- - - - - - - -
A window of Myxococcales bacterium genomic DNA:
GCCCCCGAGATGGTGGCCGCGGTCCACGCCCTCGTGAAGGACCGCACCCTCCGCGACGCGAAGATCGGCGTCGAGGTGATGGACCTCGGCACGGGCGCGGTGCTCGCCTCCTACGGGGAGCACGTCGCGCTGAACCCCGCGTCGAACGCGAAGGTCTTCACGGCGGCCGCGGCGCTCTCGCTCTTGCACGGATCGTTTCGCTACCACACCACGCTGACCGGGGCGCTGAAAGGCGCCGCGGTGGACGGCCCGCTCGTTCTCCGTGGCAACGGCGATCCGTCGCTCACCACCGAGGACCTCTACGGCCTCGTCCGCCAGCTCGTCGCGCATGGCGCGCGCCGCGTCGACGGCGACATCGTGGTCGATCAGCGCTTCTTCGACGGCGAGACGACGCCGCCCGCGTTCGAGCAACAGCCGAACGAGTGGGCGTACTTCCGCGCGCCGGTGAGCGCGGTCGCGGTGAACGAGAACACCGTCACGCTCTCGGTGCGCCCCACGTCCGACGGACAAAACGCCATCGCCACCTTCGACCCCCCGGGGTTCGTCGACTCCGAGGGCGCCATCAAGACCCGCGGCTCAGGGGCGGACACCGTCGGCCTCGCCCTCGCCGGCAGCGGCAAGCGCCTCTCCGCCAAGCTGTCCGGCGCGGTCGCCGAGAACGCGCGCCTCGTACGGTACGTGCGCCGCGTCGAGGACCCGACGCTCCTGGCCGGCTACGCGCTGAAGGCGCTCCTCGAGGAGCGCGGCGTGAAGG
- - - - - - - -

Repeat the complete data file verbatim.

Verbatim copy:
A window of Myxococcales bacterium genomic DNA:
GCCCCCGAGATGGTGGCCGCGGTCCACGCCCTCGTGAAGGACCGCACCCTCCGCGACGCGAAGATCGGCGTCGAGGTGATGGACCTCGGCACGGGCGCGGTGCTCGCCTCCTACGGGGAGCACGTCGCGCTGAACCCCGCGTCGAACGCGAAGGTCTTCACGGCGGCCGCGGCGCTCTCGCTCTTGCACGGATCGTTTCGCTACCACACCACGCTGACCGGGGCGCTGAAAGGCGCCGCGGTGGACGGCCCGCTCGTTCTCCGTGGCAACGGCGATCCGTCGCTCACCACCGAGGACCTCTACGGCCTCGTCCGCCAGCTCGTCGCGCATGGCGCGCGCCGCGTCGACGGCGACATCGTGGTCGATCAGCGCTTCTTCGACGGCGAGACGACGCCGCCCGCGTTCGAGCAACAGCCGAACGAGTGGGCGTACTTCCGCGCGCCGGTGAGCGCGGTCGCGGTGAACGAGAACACCGTCACGCTCTCGGTGCGCCCCACGTCCGACGGACAAAACGCCATCGCCACCTTCGACCCCCCGGGGTTCGTCGACTCCGAGGGCGCCATCAAGACCCGCGGCTCAGGGGCGGACACCGTCGGCCTCGCCCTCGCCGGCAGCGGCAAGCGCCTCTCCGCCAAGCTGTCCGGCGCGGTCGCCGAGAACGCGCGCCTCGTACGGTACGTGCGCCGCGTCGAGGACCCGACGCTCCTGGCCGGCTACGCGCTGAAGGCGCTCCTCGAGGAGCGCGGCGTGAAGG